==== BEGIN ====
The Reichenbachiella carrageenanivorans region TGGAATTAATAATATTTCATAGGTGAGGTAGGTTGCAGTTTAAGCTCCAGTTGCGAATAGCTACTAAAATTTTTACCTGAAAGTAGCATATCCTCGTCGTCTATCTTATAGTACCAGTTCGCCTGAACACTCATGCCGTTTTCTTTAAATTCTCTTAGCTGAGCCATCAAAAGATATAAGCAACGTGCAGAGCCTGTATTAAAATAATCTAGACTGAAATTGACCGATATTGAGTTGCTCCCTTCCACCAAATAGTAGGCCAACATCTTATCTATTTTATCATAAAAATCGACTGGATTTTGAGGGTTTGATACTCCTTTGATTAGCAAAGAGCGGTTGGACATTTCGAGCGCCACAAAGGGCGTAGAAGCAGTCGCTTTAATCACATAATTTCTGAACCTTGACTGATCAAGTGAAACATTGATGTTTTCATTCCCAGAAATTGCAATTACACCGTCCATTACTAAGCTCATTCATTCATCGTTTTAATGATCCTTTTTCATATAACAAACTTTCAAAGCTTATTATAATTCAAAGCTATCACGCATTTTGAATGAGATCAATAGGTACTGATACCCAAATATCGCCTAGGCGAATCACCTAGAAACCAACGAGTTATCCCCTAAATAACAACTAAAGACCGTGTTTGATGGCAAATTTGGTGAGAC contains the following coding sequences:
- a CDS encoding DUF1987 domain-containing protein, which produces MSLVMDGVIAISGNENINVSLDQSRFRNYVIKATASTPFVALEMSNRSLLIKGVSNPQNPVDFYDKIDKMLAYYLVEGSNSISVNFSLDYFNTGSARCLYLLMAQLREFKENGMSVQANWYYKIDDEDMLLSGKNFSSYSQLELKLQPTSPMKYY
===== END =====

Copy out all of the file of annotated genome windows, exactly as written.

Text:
The Reichenbachiella carrageenanivorans region TGGAATTAATAATATTTCATAGGTGAGGTAGGTTGCAGTTTAAGCTCCAGTTGCGAATAGCTACTAAAATTTTTACCTGAAAGTAGCATATCCTCGTCGTCTATCTTATAGTACCAGTTCGCCTGAACACTCATGCCGTTTTCTTTAAATTCTCTTAGCTGAGCCATCAAAAGATATAAGCAACGTGCAGAGCCTGTATTAAAATAATCTAGACTGAAATTGACCGATATTGAGTTGCTCCCTTCCACCAAATAGTAGGCCAACATCTTATCTATTTTATCATAAAAATCGACTGGATTTTGAGGGTTTGATACTCCTTTGATTAGCAAAGAGCGGTTGGACATTTCGAGCGCCACAAAGGGCGTAGAAGCAGTCGCTTTAATCACATAATTTCTGAACCTTGACTGATCAAGTGAAACATTGATGTTTTCATTCCCAGAAATTGCAATTACACCGTCCATTACTAAGCTCATTCATTCATCGTTTTAATGATCCTTTTTCATATAACAAACTTTCAAAGCTTATTATAATTCAAAGCTATCACGCATTTTGAATGAGATCAATAGGTACTGATACCCAAATATCGCCTAGGCGAATCACCTAGAAACCAACGAGTTATCCCCTAAATAACAACTAAAGACCGTGTTTGATGGCAAATTTGGTGAGAC contains the following coding sequences:
- a CDS encoding DUF1987 domain-containing protein, which produces MSLVMDGVIAISGNENINVSLDQSRFRNYVIKATASTPFVALEMSNRSLLIKGVSNPQNPVDFYDKIDKMLAYYLVEGSNSISVNFSLDYFNTGSARCLYLLMAQLREFKENGMSVQANWYYKIDDEDMLLSGKNFSSYSQLELKLQPTSPMKYY